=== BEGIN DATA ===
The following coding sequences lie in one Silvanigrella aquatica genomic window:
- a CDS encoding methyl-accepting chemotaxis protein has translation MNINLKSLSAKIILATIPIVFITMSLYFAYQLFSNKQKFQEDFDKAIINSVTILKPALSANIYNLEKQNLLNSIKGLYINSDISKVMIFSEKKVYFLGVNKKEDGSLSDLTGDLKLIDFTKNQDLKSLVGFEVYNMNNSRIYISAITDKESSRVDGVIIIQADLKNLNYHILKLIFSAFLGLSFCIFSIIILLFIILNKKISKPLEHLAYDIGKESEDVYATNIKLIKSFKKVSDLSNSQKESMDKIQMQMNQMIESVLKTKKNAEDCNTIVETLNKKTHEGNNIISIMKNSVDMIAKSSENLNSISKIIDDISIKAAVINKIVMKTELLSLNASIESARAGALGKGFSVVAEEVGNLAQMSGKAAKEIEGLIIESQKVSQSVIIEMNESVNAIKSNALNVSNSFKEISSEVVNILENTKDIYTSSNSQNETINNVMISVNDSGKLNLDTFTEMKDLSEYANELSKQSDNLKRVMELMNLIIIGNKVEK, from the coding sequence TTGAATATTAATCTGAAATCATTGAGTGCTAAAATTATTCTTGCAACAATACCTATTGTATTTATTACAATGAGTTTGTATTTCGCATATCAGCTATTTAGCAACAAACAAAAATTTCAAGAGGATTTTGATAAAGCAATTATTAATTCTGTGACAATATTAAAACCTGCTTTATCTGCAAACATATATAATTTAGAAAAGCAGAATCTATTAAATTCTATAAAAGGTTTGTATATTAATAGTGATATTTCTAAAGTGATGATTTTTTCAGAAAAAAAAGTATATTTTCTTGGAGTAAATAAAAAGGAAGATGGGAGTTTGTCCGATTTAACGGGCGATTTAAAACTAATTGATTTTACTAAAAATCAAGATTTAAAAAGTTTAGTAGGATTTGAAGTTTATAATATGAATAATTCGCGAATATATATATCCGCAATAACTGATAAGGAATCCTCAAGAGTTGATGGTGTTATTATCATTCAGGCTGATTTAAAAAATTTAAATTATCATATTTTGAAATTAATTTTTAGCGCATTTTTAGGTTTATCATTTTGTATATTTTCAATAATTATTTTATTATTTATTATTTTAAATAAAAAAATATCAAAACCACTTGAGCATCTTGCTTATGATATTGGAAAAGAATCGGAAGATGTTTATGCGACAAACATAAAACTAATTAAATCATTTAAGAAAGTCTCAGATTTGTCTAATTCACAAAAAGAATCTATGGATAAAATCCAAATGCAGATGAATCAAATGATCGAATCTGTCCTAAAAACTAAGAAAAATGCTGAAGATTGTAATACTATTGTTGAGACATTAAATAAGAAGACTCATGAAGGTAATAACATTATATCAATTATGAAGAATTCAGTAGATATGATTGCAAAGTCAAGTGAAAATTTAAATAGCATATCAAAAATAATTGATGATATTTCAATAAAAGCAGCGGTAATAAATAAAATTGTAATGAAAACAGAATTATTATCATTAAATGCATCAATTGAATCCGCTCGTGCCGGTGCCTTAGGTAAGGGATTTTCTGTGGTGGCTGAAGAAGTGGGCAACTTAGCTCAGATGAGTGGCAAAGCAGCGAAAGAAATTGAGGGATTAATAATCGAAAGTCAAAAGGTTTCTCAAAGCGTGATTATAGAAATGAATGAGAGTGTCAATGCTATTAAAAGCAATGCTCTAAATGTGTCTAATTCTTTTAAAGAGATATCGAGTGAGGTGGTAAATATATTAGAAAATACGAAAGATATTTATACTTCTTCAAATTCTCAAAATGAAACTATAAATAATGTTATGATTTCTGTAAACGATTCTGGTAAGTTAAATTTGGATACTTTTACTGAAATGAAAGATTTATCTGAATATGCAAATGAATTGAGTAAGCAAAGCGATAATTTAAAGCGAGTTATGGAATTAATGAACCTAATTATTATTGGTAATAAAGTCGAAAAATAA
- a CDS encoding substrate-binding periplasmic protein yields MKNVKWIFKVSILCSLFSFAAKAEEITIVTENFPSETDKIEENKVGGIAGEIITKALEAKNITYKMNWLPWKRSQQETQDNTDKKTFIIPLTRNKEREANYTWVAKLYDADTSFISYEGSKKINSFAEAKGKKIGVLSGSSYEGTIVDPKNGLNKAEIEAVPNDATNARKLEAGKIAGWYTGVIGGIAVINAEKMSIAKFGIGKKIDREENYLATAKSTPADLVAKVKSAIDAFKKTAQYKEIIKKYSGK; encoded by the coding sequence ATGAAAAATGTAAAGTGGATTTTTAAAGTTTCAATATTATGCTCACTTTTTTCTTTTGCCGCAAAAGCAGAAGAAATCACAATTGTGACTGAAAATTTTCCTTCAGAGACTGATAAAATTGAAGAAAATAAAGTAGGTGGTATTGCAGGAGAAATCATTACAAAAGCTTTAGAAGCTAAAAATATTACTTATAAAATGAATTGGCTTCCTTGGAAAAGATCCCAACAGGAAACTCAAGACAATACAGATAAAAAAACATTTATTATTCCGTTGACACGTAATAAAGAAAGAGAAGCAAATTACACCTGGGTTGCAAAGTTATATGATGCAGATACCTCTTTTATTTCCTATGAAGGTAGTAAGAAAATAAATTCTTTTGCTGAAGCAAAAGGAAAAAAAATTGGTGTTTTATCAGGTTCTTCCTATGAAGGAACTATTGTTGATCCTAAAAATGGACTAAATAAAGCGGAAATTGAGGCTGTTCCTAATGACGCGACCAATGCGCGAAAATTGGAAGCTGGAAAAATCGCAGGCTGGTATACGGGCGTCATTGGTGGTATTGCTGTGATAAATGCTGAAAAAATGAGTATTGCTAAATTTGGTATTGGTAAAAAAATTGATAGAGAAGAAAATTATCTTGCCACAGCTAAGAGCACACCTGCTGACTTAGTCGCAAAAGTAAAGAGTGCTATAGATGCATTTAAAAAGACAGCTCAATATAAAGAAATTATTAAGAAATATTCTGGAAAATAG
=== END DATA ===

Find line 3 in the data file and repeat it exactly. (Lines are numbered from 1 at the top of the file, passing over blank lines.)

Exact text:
- a CDS encoding substrate-binding periplasmic protein yields MKNVKWIFKVSILCSLFSFAAKAEEITIVTENFPSETDKIEENKVGGIAGEIITKALEAKNITYKMNWLPWKRSQQETQDNTDKKTFIIPLTRNKEREANYTWVAKLYDADTSFISYEGSKKINSFAEAKGKKIGVLSGSSYEGTIVDPKNGLNKAEIEAVPNDATNARKLEAGKIAGWYTGVIGGIAVINAEKMSIAKFGIGKKIDREENYLATAKSTPADLVAKVKSAIDAFKKTAQYKEIIKKYSGK; encoded by the coding sequence ATGAAAAATGTAAAGTGGATTTTTAAAGTTTCAATATTATGCTCACTTTTTTCTTTTGCCGCAAAAGCAGAAGAAATCACAATTGTGACTGAAAATTTTCCTTCAGAGACTGATAAAATTGAAGAAAATAAAGTAGGTGGTATTGCAGGAGAAATCATTACAAAAGCTTTAGAAGCTAAAAATATTACTTATAAAATGAATTGGCTTCCTTGGAAAAGATCCCAACAGGAAACTCAAGACAATACAGATAAAAAAACATTTATTATTCCGTTGACACGTAATAAAGAAAGAGAAGCAAATTACACCTGGGTTGCAAAGTTATATGATGCAGATACCTCTTTTATTTCCTATGAAGGTAGTAAGAAAATAAATTCTTTTGCTGAAGCAAAAGGAAAAAAAATTGGTGTTTTATCAGGTTCTTCCTATGAAGGAACTATTGTTGATCCTAAAAATGGACTAAATAAAGCGGAAATTGAGGCTGTTCCTAATGACGCGACCAATGCGCGAAAATTGGAAGCTGGAAAAATCGCAGGCTGGTATACGGGCGTCATTGGTGGTATTGCTGTGATAAATGCTGAAAAAATGAGTATTGCTAAATTTGGTATTGGTAAAAAAATTGATAGAGAAGAAAATTATCTTGCCACAGCTAAGAGCACACCTGCTGACTTAGTCGCAAAAGTAAAGAGTGCTATAGATGCATTTAAAAAGACAGCTCAATATAAAGAAATTATTAAGAAATATTCTGGAAAATAG